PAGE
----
Reverse mortgages are supposed to help people. They allow a borrower over the age of 62 to tap into the equity of their home and use the money to supplement his or her income, pay down debt, or cover some major expenses. The money doesn't have to be paid back until the borrower either moves out or dies. However, the surviving children and other heirs of borrowers are finding that some of the "helpful" lenders are playing loose and free with the repayment laws, forcing the properties into foreclosure soon after the deaths of borrowers - and possibly violating the law.
If your elderly parent took a reverse mortgage out before he or she died, here's what you should know about your rights.
You Cannot Be Forced To Pay More Than The House Is Worth
You can still inherit your parent's house, even if he or she took out a reverse mortgage. You also inherit, however, the mortgage that's owed - if you choose to accept the responsibility of paying it off in order to get the house.
For heirs that have no interest in the property, the easiest thing to do is to let turn the keys over to the bank from the estate in a move that's known as a deed-in-lieu of foreclosure. However, if the heirs do want the property, they have options. The lender has 30 days after being notified of the borrower's death to have the home appraised. After that, to keep the home, the heirs have to repay the lesser of the reverse mortgage loan balance or 95% of the home's current fair market value.
The fact that heirs only have to repay the up to 95% of the home's current fair market value is of critical importance because many reverse mortgages were taken out when the homes' values were higher. That means that if the reverse mortgage is worth $300,000 on a $200,000 home, the heirs are only obligated to pay off $190,000 of debt in order to keep the house. Lenders have to give heirs 6 months to come up with financing to pay off the loan in order to keep the house.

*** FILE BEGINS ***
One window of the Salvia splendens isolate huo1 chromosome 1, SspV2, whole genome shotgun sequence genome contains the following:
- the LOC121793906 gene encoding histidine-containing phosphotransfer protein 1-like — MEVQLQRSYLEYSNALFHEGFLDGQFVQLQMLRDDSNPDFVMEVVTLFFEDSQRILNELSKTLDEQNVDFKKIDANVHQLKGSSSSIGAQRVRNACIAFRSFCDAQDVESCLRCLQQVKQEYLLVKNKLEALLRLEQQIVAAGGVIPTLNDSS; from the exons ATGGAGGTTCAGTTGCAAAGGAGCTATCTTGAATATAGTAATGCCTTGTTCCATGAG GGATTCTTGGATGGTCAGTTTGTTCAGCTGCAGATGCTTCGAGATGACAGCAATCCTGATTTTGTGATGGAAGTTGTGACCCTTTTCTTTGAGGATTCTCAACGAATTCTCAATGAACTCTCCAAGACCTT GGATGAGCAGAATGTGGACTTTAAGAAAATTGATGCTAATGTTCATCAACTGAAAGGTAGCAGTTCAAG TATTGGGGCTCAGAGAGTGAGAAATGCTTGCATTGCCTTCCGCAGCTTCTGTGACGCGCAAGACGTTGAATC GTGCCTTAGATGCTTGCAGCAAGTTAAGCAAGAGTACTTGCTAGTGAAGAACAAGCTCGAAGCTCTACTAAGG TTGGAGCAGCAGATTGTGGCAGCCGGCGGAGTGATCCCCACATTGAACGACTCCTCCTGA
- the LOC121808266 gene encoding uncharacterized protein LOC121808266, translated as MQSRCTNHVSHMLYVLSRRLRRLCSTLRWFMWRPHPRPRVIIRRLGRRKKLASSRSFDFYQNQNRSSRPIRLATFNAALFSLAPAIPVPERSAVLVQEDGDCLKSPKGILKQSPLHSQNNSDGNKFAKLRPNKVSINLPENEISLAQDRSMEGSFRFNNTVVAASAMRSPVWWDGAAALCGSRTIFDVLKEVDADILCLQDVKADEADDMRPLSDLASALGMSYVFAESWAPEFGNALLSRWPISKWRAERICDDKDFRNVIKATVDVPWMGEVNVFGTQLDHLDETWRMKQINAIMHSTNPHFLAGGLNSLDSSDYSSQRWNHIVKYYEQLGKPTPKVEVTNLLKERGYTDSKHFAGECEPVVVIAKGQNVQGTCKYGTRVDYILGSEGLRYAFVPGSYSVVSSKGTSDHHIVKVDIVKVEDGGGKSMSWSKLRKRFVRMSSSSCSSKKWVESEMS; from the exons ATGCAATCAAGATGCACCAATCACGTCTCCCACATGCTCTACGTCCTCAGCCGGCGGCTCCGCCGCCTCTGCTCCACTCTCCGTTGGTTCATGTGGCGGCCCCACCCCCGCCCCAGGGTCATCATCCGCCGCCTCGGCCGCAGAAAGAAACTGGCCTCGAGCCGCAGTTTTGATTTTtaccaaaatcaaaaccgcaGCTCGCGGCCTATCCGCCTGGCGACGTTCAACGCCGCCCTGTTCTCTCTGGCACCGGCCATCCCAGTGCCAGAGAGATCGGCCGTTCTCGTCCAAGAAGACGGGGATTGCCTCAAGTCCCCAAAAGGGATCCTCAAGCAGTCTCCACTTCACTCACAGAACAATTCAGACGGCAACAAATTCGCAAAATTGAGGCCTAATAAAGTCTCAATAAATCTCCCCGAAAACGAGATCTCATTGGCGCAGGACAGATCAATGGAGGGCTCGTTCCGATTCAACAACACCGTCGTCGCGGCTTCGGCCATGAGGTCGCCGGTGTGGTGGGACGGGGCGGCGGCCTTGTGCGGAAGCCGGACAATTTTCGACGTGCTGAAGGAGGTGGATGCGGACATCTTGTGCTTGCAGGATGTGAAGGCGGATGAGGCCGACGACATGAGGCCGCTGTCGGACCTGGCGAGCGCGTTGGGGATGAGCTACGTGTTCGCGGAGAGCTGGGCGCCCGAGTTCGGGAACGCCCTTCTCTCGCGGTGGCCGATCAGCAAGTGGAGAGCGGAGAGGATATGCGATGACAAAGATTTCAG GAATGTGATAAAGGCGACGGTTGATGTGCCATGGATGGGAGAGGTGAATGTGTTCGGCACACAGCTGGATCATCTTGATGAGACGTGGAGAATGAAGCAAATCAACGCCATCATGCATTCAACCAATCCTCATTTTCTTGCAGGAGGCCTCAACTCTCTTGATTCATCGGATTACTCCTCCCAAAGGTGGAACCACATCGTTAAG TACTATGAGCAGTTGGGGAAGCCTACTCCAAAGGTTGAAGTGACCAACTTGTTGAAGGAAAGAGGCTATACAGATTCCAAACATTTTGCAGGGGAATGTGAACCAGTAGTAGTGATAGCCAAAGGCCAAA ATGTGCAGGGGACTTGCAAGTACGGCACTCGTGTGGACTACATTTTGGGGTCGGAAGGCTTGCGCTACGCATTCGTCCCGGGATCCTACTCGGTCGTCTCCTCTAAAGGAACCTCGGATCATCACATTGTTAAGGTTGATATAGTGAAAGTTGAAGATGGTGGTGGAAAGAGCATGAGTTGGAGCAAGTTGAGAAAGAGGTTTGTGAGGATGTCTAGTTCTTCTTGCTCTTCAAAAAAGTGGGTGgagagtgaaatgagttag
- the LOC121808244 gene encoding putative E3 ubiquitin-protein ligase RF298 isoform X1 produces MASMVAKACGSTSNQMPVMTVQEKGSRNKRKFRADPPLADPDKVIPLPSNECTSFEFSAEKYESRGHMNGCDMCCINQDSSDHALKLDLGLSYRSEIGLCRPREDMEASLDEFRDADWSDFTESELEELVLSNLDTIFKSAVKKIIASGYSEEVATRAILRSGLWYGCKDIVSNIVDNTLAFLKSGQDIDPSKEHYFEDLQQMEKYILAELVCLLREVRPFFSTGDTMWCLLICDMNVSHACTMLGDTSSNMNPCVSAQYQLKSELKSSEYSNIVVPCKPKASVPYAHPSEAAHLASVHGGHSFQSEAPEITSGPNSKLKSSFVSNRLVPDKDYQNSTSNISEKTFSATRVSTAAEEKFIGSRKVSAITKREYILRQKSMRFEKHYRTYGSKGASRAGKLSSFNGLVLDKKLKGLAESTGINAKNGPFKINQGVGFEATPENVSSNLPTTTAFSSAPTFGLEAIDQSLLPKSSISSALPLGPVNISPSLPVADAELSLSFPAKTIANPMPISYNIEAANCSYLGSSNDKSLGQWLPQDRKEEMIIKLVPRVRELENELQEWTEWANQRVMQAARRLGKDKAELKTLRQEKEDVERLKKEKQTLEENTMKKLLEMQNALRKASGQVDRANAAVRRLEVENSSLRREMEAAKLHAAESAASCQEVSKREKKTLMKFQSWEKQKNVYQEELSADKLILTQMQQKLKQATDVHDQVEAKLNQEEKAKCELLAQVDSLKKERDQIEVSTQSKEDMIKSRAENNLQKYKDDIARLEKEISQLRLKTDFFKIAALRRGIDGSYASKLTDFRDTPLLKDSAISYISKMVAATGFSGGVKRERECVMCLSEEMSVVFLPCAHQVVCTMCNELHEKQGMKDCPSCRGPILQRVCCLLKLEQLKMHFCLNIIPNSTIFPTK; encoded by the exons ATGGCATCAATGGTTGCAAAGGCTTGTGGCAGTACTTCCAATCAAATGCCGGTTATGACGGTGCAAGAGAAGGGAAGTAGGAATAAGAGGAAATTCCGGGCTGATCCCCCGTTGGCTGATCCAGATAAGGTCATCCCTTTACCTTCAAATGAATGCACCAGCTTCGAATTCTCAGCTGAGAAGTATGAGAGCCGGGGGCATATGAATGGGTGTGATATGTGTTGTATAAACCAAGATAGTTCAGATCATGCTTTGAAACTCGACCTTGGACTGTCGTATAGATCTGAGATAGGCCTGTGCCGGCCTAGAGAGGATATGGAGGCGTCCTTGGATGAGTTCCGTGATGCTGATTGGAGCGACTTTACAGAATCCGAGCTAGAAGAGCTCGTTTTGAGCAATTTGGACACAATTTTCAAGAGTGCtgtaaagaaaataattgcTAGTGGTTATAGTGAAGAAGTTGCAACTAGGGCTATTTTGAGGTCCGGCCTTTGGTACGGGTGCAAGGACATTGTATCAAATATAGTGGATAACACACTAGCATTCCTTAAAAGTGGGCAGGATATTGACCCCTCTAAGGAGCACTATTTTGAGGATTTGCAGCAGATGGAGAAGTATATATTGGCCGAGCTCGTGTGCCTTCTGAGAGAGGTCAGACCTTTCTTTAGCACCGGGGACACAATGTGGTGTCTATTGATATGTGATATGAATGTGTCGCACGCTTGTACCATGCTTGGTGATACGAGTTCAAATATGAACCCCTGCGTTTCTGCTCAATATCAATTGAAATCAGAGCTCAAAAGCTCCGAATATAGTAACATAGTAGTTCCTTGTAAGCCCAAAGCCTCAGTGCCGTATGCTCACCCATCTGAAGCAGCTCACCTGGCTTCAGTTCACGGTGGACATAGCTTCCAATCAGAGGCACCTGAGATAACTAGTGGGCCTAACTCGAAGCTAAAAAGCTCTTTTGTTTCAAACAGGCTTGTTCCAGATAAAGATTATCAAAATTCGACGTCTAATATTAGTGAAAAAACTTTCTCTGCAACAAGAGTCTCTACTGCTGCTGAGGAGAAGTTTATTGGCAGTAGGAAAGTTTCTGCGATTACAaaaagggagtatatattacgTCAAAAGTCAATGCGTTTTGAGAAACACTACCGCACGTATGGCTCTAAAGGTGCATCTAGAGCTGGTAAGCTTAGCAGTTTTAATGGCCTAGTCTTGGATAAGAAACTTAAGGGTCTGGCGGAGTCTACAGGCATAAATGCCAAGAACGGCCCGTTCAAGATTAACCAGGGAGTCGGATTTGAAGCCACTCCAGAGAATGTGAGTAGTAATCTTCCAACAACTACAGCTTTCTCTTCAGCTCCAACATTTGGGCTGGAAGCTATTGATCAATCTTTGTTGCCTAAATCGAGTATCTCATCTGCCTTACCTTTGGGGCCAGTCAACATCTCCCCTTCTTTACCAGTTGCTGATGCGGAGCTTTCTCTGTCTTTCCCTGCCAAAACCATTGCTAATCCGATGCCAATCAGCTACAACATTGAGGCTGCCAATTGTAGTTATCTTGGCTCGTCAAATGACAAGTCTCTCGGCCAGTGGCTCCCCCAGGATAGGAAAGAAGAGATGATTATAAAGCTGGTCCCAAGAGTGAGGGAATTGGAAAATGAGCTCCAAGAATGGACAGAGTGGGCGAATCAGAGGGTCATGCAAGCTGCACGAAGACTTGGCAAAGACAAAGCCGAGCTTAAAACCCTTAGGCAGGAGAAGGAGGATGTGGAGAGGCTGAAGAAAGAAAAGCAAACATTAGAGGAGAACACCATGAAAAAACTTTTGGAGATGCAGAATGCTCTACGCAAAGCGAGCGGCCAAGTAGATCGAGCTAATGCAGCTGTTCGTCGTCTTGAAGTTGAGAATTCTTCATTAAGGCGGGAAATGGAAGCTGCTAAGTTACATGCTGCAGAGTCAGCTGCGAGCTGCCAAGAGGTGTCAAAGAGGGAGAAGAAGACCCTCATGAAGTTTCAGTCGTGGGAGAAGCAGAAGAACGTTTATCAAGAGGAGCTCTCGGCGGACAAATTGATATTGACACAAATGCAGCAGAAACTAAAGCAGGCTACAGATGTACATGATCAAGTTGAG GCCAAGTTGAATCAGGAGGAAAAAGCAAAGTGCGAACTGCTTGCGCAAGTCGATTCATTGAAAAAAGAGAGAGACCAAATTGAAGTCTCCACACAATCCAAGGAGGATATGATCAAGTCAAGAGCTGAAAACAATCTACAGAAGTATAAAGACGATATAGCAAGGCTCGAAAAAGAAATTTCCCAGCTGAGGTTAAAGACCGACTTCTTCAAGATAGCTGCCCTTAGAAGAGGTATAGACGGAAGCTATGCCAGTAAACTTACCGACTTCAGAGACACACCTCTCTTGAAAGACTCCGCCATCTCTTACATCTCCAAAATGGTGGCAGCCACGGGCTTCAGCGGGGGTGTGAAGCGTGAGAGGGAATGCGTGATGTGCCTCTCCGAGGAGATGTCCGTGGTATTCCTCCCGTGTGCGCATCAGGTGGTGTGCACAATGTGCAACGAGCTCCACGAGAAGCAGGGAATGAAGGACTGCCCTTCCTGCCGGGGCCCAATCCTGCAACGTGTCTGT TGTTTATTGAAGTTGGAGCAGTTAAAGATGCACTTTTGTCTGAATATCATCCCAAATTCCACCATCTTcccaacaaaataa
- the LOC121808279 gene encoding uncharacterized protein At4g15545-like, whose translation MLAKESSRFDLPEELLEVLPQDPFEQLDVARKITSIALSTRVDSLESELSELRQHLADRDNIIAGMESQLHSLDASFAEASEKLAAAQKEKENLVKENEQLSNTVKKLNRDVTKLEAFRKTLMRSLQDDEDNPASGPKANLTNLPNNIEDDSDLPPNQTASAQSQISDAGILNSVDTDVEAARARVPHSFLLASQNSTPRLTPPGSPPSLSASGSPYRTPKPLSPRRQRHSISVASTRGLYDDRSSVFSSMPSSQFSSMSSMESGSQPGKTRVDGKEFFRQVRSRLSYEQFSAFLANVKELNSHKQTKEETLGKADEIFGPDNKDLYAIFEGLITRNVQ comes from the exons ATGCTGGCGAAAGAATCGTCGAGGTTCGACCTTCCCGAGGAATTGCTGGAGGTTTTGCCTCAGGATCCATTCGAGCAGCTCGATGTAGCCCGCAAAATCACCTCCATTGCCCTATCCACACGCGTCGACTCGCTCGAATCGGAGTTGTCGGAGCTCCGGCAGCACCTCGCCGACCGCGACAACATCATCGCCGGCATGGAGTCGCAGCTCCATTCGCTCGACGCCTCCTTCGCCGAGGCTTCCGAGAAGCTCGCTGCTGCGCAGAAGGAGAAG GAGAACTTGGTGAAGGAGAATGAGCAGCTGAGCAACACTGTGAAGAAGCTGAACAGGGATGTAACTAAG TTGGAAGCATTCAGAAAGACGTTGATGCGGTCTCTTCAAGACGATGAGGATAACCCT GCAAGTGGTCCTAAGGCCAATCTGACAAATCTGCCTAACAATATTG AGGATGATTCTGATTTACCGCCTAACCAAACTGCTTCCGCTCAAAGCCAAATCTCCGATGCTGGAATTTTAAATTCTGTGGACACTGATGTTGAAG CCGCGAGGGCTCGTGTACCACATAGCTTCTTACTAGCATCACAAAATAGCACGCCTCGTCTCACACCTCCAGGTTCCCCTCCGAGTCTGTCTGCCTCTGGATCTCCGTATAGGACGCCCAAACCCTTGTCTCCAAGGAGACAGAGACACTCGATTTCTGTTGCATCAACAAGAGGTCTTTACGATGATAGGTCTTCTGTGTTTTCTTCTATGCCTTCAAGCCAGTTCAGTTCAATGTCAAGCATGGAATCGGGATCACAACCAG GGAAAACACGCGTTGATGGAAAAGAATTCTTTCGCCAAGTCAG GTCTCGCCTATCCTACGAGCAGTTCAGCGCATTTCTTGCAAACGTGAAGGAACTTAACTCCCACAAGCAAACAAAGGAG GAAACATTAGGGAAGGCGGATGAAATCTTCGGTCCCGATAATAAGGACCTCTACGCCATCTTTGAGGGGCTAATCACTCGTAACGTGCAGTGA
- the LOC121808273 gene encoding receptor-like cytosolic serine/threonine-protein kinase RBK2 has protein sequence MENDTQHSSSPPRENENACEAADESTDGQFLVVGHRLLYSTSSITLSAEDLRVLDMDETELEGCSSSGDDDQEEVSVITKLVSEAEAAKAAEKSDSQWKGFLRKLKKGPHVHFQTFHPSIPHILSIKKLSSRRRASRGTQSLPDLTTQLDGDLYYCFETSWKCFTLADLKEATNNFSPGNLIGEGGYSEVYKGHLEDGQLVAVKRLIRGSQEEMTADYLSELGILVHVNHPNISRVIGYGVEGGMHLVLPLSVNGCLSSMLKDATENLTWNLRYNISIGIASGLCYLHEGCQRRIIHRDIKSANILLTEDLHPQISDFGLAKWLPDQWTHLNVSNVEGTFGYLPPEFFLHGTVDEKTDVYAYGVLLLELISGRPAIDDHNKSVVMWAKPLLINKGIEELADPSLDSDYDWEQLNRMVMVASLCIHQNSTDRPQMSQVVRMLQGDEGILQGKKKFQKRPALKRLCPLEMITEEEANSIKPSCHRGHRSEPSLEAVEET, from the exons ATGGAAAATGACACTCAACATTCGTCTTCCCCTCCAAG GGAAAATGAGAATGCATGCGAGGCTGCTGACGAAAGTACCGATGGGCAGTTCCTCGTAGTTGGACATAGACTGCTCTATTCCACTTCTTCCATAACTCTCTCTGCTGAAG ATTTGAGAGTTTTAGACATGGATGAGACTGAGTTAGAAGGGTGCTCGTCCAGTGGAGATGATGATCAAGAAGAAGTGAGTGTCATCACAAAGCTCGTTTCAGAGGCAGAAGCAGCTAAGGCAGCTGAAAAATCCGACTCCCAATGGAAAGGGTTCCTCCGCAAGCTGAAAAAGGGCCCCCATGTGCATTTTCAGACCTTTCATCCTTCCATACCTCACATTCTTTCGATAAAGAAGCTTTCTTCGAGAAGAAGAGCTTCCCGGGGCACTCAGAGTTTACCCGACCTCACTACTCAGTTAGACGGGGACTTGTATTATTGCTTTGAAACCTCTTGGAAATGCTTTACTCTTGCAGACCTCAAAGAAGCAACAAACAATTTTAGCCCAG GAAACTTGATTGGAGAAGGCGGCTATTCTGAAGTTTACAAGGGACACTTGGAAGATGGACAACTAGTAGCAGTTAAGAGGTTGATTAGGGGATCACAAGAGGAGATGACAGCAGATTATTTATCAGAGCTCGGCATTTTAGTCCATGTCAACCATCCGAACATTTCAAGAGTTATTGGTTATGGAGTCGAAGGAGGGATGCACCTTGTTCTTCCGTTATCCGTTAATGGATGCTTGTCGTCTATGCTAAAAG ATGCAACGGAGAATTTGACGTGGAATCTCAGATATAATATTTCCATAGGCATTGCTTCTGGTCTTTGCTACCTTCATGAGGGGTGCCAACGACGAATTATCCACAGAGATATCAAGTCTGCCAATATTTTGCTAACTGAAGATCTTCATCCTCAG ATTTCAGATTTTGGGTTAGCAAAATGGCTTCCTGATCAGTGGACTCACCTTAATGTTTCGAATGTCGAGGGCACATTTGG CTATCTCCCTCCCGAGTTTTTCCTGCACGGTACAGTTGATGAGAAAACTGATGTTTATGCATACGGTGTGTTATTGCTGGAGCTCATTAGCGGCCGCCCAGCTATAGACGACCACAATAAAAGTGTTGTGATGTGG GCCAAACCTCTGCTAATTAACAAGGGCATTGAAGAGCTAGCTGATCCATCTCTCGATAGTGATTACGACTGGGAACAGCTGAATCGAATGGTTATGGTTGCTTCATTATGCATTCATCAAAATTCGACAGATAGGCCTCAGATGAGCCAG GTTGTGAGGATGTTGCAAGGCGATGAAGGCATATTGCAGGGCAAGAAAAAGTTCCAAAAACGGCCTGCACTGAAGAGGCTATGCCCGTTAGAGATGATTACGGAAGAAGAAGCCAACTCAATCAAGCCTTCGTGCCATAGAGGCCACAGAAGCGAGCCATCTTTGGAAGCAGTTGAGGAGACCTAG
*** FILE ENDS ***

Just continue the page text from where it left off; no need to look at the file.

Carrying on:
Not All Lenders Are Upfront About Your Options
Unfortunately, not all lenders are informing heirs of their options, and the heirs who don't know the law end up overpaying on what's owed. Or they end up losing the family house to foreclosure because they think they have to repay the full amount of a loan on a property that has since devalued.
In addition, many heirs don't realize that the lenders don't have the right to deficiency judgments against the estate if the house is foreclosed upon. This is causing some frustrated (and scared) heirs to turn the keys of their parent's home over to the lender early, instead of trying to refinance it or sell it themselves.
There have also been reports of lenders intentionally delaying appraisals (to take advantage of rising property rates), or inflating the appraisals so that heirs have to pay more than what's fair. There are also numerous reports of lenders who are simply unresponsive to requests from heirs who are trying to work through what should be the simple process of redeeming the reverse mortgage taken by their parents.
If you find yourself dealing with a stack of foreclosure notices due to a reverse mortgage taken by your parent before he or she died, consider hiring a foreclosure defense attorney to help you preserve your rights to the property. One who specializes in handling foreclosure issues may be the most helpful - especially if you suspect that the lender isn't willingly going to obey the laws that are designed to protect consumers like you.